Pew Fund for Health and Human Services in Philadelphia (from Pew Prospectus 2012)

Source Organization: Pew Fund for Health and Human Services

Author: Frazierita D. Klasen

04/01/2012 - Research has shown that a strong foundation built in the early years is essential to helping children develop the cognitive and social skills they need to succeed in school and in life. With support from the Pew Fund for Health and Human Services in Philadelphia, child-care providers, both homeand center-based, are receiving the assistance they require to better meet the developmental needs of their young charges. In addition, parents, teachers, and caregivers in the metropolitan region are receiving important training and tools that will help them to intervene early with poor children and youth who display signs of difficulty.

One of Pew’s partners, the Easter Seal Society, is training child-care providers on effective practices for children with physical and mental impairments, youngsters who have historically not been well-served by traditional providers. In the past year, the organization taught 322 teachers and classroom assistants representing 37 child-care programs.

This is just one of the many efforts undertaken by the Pew Fund, which supports organizations in the Philadelphia region that assist individuals—not just those at the youngest ages, but all along life’s continuum. They include disadvantaged children and their families; vulnerable adults, including the homeless and those suffering from mental illness; and the elderly struggling to remain in their homes.

In the Philadelphia area, about 20 percent of children are poor; in the city, more than one-third are poor. Pew is significantly invested in helping reduce the effects of poverty on children through nearly $9 million in funding for 47 rigorously selected organizations.

The Easter Seal Society, along with several other Pew Fund partners, is working to improve early childhood programs by helping them to meet standards for effective programs or professional development requirements of the Commonwealth of Pennsylvania. The Pew Fund also strives to address risk factors that could lead to more serious challenges as children age. As many as 14 percent of children between birth and age 5 experience social and emotional issues that could harm their development, according to a 2009 report by the National Center for Children in Poverty. These problems have immediate consequences, such as expulsion from child care, and can contribute to later difficulties in school, social relationships, and vocational success.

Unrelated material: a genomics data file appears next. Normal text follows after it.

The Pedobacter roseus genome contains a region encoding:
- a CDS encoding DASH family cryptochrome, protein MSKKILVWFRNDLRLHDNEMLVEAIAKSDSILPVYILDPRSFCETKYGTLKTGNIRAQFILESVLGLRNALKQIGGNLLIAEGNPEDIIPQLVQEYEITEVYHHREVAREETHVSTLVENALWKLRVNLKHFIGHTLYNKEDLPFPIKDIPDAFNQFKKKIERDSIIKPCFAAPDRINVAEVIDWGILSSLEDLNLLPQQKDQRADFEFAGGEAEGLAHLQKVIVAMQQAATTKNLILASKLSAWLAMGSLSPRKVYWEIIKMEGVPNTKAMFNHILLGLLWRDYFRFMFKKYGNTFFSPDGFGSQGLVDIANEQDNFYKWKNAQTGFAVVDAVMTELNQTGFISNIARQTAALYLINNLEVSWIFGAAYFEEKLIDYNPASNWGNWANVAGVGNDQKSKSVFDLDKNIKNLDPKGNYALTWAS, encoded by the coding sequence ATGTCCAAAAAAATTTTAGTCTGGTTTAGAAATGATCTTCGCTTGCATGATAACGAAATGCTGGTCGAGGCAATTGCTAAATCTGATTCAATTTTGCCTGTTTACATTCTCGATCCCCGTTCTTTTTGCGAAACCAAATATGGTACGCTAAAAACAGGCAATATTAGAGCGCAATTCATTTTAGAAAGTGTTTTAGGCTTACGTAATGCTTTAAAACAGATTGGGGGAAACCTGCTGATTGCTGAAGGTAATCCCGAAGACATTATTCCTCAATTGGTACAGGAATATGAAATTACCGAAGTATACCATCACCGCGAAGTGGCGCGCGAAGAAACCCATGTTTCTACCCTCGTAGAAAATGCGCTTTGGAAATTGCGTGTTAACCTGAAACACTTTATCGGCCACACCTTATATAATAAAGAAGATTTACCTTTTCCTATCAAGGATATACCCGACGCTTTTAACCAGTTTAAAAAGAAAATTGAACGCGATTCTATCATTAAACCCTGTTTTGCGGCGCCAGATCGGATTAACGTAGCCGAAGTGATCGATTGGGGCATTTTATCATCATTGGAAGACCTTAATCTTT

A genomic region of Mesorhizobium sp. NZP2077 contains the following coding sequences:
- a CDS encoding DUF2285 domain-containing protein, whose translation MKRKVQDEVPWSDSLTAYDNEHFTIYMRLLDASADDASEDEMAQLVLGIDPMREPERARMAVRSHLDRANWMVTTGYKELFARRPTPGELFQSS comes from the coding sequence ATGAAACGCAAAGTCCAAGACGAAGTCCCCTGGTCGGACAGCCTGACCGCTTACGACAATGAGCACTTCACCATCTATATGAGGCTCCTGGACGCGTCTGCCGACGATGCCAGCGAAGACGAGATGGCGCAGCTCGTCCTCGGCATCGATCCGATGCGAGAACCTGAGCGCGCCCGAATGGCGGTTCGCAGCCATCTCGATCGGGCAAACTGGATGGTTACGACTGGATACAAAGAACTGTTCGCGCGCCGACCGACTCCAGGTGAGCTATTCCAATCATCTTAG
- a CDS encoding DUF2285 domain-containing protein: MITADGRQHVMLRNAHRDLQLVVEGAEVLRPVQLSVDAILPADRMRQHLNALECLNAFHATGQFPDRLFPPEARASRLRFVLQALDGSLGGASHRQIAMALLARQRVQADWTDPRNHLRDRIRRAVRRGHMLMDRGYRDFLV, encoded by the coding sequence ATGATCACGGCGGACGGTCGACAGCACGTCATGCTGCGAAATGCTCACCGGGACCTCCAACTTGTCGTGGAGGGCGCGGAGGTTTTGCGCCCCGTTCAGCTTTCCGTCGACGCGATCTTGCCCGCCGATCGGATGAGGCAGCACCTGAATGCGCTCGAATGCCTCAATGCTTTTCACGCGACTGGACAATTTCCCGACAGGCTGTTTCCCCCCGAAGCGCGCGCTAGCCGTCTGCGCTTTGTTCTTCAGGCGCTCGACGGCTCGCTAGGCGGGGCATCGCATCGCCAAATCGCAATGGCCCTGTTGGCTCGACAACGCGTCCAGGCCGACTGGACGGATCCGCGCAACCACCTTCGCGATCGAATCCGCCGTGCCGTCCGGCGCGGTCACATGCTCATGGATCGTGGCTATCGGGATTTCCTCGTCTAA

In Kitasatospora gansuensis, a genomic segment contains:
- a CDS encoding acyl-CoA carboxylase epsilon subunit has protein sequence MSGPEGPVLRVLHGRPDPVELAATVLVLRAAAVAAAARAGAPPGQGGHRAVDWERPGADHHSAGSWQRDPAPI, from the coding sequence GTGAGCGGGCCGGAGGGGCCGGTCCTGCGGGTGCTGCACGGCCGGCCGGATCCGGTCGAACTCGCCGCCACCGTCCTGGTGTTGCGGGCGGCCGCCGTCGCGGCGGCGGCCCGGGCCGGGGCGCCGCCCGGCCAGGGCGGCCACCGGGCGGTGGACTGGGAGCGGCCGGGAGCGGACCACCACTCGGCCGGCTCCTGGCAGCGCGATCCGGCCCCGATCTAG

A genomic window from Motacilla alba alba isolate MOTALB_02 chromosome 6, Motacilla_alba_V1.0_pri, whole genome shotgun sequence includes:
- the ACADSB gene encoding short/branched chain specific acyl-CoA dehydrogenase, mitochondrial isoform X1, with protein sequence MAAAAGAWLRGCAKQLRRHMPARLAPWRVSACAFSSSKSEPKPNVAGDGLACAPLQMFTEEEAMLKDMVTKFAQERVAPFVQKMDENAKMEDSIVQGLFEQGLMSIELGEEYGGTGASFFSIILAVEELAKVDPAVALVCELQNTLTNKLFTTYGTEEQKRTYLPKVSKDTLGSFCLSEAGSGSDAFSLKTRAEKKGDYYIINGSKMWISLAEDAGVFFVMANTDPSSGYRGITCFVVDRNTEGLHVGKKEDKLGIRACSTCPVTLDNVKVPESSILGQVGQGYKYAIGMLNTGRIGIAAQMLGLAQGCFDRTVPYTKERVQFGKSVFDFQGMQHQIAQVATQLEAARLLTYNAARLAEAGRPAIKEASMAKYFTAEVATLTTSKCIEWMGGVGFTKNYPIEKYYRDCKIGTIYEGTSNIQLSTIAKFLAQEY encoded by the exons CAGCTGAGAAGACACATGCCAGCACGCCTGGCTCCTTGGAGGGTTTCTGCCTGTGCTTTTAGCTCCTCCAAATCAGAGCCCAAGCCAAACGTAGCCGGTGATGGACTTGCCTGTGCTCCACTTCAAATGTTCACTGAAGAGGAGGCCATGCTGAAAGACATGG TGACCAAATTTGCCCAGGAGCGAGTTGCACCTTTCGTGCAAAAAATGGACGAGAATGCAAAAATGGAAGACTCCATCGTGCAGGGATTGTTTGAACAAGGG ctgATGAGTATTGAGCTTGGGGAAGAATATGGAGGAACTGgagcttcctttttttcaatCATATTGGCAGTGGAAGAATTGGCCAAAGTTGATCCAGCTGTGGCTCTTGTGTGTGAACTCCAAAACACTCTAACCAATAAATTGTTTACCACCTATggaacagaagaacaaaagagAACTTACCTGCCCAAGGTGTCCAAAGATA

That is why Thomas Jefferson University, working in collaboration with child-care centers in three poor Philadelphia neighborhoods, is developing the skills of teachers and training parents and caregivers on effective strategies for interaction with their children, focusing particularly on those with disruptive behaviors. Another partner, the Public Health Management Corporation, is identifying children from birth to age 3 in several of the city’s homeless shelters and transitional housing facilities who are at risk of developmental delay. Those found not to be on target with appropriate milestones are linked with early intervention services. In the past year, the organization’s specialists screened more than 300 homeless children and are on track to reach their three-year goal of assessing 1,200 children.

Several Pew Fund grantees seek to bolster the prospects of low-income teenagers by strengthening their chances of going to college. Philadelphia Futures’ Sponsor-a-Scholar program pairs high school students, beginning in their freshman year, with adult mentors. They meet regularly to discuss how the students are doing in school and to talk about their college and career aspirations. In addition to this one-on-one assistance, the students participate in a weekly after-school program to develop essential academic skills, prepare for college entrance exams, and visit campuses. Each year, with the help of the Pew Fund, this program serves more than 200 students from 20 Philadelphia neighborhood high schools. In the past two years, 89 of 90 seniors have gone on to college.

Project Forward Leap, recognizing the importance of the middle school years to academic success, begins working with students when they are rising sixth-graders. The project annually serves nearly 300 students from schools in Philadelphia and the city of Chester. It offers students an educationally challenging, five-week residential session for four summers at area college campuses, supplemented by tutoring and enrichment activities during the school year.

By providing targeted support to some of the most effective nonprofits in the Philadelphia region, the Pew Fund seeks to alter the life trajectories of thousands of poor children. Pew’s commitment comes from a deep appreciation that what we do or don’t do now for vulnerable young people has implications not only for their future but also for the health and well-being of generations to come.

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